When you call a movie Dracula Versus Frankenstein, as opposed to Assignment Terror, you, as a movie goer, would certainly expect there to be a Dracula, a Frankenstein, and a battle.
Not with this movie!
They take a hard left turn at Albuquerque, throw caution (and title accuracy) to the wind, and keep on going!
In this 1970 Spanish horror film, written by, and starring Paul Naschy (whom we’ve seen before), we do have a werewolf (Naschy’s “Count Waldemar Daninsky” character), and we do have a Monster That Resembles The Universal Frankenstein Monster, we do have a vampire that vaguely looks like what Dracula might look like if Bela Lugosi and Christopher Lee hadn’t already made their versions so iconic, and we do have a slow walking Egyptian Mummy.
Now that the Monster Squad Roll Call has been done, let’s take a look at the movie itself.
Originally called “The Monsters of Terror” in Spanish, the movie was also known in the US as “Assignment Terror” (this is how most websites refer to the movie), and finally, the United Kingdom wins the best, but most confusing title with “Dracula versus Frankenstein”.
I can only imagine the sheer number of angry and confused British viewers after watching this movie with that title.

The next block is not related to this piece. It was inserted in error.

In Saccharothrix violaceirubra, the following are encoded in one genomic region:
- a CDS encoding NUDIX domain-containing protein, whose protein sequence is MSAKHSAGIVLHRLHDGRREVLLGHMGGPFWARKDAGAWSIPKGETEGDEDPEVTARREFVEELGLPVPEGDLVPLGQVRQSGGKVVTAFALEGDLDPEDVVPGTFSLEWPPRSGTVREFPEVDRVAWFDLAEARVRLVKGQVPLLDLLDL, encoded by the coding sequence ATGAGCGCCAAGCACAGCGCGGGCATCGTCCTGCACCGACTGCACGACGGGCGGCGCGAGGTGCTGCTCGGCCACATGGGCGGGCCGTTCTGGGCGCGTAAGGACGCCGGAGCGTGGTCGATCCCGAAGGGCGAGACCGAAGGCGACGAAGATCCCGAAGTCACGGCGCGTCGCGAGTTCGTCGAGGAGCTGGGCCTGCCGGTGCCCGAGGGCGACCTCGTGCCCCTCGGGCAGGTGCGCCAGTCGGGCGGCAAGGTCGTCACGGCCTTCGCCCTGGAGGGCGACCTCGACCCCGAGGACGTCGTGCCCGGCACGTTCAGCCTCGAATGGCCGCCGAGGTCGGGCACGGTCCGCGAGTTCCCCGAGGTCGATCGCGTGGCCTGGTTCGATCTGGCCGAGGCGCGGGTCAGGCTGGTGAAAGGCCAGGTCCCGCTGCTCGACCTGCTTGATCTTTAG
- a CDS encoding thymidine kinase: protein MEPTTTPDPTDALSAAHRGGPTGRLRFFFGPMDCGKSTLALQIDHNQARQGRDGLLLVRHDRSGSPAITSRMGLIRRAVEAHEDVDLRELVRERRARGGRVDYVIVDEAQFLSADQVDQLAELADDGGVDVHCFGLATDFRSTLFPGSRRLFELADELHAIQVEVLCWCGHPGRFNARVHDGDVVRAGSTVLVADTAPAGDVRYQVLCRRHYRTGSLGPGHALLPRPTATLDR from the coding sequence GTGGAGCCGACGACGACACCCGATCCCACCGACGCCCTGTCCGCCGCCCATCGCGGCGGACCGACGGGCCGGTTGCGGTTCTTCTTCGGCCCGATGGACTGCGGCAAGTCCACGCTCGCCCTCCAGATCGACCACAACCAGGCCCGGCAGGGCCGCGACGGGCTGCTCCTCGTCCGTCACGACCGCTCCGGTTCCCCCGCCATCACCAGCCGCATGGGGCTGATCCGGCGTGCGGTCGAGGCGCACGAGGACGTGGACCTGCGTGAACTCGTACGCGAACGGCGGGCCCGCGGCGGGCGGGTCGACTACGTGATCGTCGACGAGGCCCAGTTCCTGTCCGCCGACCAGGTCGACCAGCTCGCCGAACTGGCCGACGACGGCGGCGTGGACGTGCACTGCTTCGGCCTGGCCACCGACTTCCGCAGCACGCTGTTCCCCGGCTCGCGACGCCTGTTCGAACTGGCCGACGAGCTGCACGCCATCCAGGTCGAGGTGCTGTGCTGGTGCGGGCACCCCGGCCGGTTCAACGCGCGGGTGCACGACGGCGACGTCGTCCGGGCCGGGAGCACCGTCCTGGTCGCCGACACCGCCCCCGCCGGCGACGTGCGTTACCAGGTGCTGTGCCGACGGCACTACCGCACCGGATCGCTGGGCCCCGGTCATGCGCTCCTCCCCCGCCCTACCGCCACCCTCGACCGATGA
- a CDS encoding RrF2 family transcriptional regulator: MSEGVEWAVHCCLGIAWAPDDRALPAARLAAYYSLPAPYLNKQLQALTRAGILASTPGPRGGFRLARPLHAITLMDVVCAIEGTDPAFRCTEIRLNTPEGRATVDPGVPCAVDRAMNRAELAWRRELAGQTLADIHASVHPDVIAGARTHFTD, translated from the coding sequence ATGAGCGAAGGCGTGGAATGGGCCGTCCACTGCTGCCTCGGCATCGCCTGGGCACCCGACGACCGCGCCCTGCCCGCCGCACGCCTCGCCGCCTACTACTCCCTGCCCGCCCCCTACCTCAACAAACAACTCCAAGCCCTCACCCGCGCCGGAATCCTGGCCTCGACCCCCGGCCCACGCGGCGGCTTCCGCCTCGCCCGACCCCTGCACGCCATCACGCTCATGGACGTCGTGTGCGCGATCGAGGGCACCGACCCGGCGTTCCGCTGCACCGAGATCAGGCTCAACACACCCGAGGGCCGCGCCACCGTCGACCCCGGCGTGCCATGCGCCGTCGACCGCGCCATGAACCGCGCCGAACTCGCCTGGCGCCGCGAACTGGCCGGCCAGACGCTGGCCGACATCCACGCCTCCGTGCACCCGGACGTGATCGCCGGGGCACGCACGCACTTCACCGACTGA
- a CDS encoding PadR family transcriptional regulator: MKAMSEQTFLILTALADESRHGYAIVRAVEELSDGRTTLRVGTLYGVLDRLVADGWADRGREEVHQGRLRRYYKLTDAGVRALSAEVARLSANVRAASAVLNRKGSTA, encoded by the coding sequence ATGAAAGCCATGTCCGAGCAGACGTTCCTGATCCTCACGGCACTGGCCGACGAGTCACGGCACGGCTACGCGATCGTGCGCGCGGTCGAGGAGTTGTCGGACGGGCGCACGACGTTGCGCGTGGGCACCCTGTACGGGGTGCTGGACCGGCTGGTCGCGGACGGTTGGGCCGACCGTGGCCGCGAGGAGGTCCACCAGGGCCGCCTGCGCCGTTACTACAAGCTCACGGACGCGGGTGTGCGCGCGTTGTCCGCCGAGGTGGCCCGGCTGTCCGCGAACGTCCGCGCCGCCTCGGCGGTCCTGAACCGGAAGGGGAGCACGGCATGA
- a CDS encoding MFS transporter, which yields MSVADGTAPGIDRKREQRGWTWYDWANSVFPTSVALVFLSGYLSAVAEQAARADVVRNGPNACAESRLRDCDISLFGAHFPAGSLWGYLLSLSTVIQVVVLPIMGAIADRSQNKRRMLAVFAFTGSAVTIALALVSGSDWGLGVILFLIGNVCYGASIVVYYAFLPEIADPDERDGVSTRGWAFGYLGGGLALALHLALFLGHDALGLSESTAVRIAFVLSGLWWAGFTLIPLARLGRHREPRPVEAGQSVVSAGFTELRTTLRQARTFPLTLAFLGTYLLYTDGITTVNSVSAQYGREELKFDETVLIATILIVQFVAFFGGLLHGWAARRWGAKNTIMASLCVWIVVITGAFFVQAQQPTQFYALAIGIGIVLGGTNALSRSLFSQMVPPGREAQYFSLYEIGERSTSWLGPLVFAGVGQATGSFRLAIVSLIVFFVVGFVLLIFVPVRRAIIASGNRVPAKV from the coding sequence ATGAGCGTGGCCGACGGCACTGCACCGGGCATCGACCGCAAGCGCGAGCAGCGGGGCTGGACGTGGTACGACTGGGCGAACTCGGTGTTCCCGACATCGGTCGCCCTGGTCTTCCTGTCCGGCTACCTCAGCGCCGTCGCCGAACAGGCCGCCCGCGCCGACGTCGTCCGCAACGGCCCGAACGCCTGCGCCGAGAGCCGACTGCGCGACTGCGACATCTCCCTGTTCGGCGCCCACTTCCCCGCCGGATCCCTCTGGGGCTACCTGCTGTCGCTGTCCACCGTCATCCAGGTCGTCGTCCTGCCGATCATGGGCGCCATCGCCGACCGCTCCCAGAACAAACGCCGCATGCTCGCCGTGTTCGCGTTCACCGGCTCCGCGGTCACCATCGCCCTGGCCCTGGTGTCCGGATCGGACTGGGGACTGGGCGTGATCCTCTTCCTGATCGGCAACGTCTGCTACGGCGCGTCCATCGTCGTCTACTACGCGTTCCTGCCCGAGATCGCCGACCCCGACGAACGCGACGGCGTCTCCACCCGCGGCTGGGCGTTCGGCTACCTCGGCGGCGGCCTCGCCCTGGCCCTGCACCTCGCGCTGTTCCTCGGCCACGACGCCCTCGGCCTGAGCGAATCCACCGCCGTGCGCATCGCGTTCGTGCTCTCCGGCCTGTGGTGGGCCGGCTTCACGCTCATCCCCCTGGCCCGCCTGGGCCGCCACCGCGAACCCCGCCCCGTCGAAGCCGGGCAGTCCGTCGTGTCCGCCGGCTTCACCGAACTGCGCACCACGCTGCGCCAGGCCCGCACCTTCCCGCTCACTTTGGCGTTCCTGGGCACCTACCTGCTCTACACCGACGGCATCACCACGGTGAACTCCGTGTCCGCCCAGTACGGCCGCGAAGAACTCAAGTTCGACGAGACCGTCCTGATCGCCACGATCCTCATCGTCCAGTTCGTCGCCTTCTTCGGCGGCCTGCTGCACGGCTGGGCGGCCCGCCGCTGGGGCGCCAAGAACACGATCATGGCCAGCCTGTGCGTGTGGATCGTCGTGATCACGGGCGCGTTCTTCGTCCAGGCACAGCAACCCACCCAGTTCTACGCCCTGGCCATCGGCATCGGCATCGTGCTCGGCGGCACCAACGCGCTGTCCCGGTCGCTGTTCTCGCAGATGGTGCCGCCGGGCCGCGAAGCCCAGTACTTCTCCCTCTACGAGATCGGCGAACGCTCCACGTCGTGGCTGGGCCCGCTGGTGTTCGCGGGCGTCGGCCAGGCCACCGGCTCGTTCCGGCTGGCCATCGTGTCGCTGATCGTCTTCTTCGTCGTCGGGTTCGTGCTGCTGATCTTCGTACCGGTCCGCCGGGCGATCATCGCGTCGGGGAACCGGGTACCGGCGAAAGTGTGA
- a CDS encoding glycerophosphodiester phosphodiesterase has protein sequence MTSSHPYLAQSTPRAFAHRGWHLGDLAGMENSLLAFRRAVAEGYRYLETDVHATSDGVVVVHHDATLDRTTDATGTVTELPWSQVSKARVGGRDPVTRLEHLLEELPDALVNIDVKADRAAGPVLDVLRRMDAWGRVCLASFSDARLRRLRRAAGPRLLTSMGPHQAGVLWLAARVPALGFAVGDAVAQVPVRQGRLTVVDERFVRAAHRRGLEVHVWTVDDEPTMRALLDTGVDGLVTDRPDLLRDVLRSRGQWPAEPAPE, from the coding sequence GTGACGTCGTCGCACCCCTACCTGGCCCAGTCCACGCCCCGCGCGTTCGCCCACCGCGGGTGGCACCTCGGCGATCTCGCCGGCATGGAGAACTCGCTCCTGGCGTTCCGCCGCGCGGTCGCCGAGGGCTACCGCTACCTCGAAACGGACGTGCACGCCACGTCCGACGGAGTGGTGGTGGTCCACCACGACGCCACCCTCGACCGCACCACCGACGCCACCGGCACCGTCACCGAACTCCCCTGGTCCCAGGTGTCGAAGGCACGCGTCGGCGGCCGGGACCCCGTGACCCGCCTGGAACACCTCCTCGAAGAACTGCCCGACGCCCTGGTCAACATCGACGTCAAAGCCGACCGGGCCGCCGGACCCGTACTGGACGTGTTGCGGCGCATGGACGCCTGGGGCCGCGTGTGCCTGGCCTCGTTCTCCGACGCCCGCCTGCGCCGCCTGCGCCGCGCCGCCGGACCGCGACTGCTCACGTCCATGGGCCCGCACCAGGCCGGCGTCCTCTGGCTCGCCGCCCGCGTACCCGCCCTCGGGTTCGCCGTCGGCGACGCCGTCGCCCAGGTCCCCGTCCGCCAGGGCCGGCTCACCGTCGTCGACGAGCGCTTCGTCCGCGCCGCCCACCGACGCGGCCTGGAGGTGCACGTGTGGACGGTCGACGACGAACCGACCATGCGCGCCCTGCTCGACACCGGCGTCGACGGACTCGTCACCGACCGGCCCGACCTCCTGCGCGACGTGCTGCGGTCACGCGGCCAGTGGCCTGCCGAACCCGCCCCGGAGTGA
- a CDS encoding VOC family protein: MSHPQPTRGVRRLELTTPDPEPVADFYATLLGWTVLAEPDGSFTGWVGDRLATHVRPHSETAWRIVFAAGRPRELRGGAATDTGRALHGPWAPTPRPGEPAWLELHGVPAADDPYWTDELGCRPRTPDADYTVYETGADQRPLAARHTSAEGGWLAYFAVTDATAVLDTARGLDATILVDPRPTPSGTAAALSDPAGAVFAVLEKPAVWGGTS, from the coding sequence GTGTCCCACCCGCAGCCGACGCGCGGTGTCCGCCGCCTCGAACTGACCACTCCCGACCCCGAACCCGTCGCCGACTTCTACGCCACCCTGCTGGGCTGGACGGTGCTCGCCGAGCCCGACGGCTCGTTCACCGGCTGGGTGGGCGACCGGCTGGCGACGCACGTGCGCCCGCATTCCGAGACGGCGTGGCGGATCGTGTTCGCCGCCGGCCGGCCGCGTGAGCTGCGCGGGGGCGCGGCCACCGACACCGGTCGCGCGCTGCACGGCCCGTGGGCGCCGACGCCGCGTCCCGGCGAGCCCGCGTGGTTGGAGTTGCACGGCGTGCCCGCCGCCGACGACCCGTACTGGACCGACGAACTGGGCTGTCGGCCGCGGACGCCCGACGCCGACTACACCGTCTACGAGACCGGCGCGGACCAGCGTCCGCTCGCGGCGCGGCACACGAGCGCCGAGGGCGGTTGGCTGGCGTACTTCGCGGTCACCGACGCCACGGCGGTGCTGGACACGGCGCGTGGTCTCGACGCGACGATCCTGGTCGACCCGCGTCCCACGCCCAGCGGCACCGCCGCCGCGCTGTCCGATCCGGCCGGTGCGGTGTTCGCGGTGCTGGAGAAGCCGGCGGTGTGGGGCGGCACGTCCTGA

It’s not as bad as one would expect, and, as the second of the Waldemar Daninsky movies, it’s a nice continuation from 1968’s “The Mark of the Wolf Man”. He continues to build the myth, and, as you’ll see in future films, won’t be afraid to contradict the myth, either.
Over at Mondo Digital, the Unknown Reviewer get to the heart of the matter in that this is a movie that’s fun to watch, but don’t be looking for a logical, coherent story, or even a great deal of screen time from Naschy himself.
Ridiculous but quite fun in a low-grade sort of way, Assignment: Terror has become something of an odd monster out in the Naschy canon given the star’s quite limited screen time and his subsequent tales of woe about the entire enterprise. However, any film with Naschy facing off against two early of his three creature counterparts is always worth a look, and the mishmash casting approach and nutty plotting (which essentially echoes Plan 9 from Outer Space if you think about it) make for very entertaining viewing in the right frame of mind. On top of that, Rennie has to deserve some sort of medal for delivering his dialogue with a completely straight face.
If you love Naschy, if you love werewolves, if you love horror, you’re going to have fun with this movie.
I am very grateful to be able to use the music and sound effects of so many wonderful creators.
You can find a list of all music used, and all sound effects used, and links, here, on our Credits page.
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